I recently read a fascinating book (well, I found it fascinating…) called ‘The Evolution of Obesity.’ Covers the biologic reasoning behind obesity, or essentially what it is about our biology that has allowed weight to become a problem so quickly. Very interesting read.

          Like

          • Celine Jeanjean

            Oh that sounds interesting too. I’ll have to check it out. Knowing as little about the human body as I do, I find reading about it so interesting.
            I think the Gary Taubes book only looks at obesity from a biological point of view – but what you say makes complete sense. It almost seems like obesity is a symptom reflecting a number of things gone wrong with western society.

            Like

  12. cindy knoke

    You should move to The Holler. It is made in the shade for introverts. Shel didn’t know The Holler is where the sidewalks really end. There are no people to walk on them. If you want to walk, you go through pastures with the only thing to watch for being cranky bulls (big cranky bulls), occasional rattlesnakes, black widows and scorpions. I wear snake boots so the only thing I have to watch for is the bulls.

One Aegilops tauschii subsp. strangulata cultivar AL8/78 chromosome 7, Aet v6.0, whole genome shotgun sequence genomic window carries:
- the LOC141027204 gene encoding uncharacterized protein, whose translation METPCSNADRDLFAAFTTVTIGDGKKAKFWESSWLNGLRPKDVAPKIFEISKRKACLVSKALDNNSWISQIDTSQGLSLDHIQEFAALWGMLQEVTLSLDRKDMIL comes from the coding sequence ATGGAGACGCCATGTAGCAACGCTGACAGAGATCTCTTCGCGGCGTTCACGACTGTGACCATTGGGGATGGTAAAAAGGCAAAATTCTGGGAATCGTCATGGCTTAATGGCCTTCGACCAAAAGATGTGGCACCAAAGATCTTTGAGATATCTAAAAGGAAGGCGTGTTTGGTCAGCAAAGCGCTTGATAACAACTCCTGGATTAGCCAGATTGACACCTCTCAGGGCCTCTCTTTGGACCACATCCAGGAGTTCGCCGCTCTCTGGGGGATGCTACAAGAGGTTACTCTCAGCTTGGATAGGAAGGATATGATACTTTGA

No bull. You would probably love it here. It is paradise for introverts and animals. Besides animals are smart and they prefer introverts!
    I get vaguely unsettled now when I must “go to civilization.” Parking lots, target, traffic, crowds, eeeeeewwwwww. 🙂

    Liked by 1 person

    • Carrie Rubin

      You had me at everything but the snakes. I could even handle the spiders. The scorpions? Well, I might be able to turn a blind eye. But a snake? I shudder thinking of it! Even though the idea of a haven for introverts is intriguing… 😉

      Like

  13. Gail Kaufman

    Something else we have in common, Carrie. I am 3 miles from a lovely walk-friendly town, but the hazards of getting there are not worth it. So when I walk, my route is limited to the perimeter of the nearby farms. Even that is risky with no sidewalks, but not as bad as the windy, hilly road to town with blind spots around every bend. When I visit family in Queens, NY, I bring my sneakers and cherish every minute on those sidewalks.

    Like

  14. La La

    Please no getting flattened! We have sidewalk as far as the eyes can see, yet I live in the part of town where the most pedestrians are hit because they cross the road like they all have 9 lives…and also statistically where some of the worst drivers in the US are known to be. I do a lot of yelling.

    Like

    • Carrie Rubin